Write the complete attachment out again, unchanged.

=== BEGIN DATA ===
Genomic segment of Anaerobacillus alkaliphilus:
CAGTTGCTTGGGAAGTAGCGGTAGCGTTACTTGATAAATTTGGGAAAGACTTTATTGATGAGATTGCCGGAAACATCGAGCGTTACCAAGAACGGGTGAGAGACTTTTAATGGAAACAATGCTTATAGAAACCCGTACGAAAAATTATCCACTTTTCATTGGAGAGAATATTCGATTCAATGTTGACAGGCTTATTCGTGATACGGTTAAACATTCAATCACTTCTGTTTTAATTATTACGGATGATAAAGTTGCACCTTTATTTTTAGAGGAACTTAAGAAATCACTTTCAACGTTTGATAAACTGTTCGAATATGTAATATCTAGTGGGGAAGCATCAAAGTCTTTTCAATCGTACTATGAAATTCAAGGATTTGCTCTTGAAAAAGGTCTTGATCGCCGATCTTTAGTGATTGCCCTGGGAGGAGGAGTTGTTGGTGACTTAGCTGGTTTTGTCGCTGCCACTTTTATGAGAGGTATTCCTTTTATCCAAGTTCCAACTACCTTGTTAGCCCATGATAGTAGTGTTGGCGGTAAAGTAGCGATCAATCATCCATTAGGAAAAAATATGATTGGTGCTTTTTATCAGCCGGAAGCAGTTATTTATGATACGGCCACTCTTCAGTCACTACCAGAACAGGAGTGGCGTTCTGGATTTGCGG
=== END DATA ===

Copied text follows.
Genomic segment of Anaerobacillus alkaliphilus:
CAGTTGCTTGGGAAGTAGCGGTAGCGTTACTTGATAAATTTGGGAAAGACTTTATTGATGAGATTGCCGGAAACATCGAGCGTTACCAAGAACGGGTGAGAGACTTTTAATGGAAACAATGCTTATAGAAACCCGTACGAAAAATTATCCACTTTTCATTGGAGAGAATATTCGATTCAATGTTGACAGGCTTATTCGTGATACGGTTAAACATTCAATCACTTCTGTTTTAATTATTACGGATGATAAAGTTGCACCTTTATTTTTAGAGGAACTTAAGAAATCACTTTCAACGTTTGATAAACTGTTCGAATATGTAATATCTAGTGGGGAAGCATCAAAGTCTTTTCAATCGTACTATGAAATTCAAGGATTTGCTCTTGAAAAAGGTCTTGATCGCCGATCTTTAGTGATTGCCCTGGGAGGAGGAGTTGTTGGTGACTTAGCTGGTTTTGTCGCTGCCACTTTTATGAGAGGTATTCCTTTTATCCAAGTTCCAACTACCTTGTTAGCCCATGATAGTAGTGTTGGCGGTAAAGTAGCGATCAATCATCCATTAGGAAAAAATATGATTGGTGCTTTTTATCAGCCGGAAGCAGTTATTTATGATACGGCCACTCTTCAGTCACTACCAGAACAGGAGTGGCGTTCTGGATTTGCGG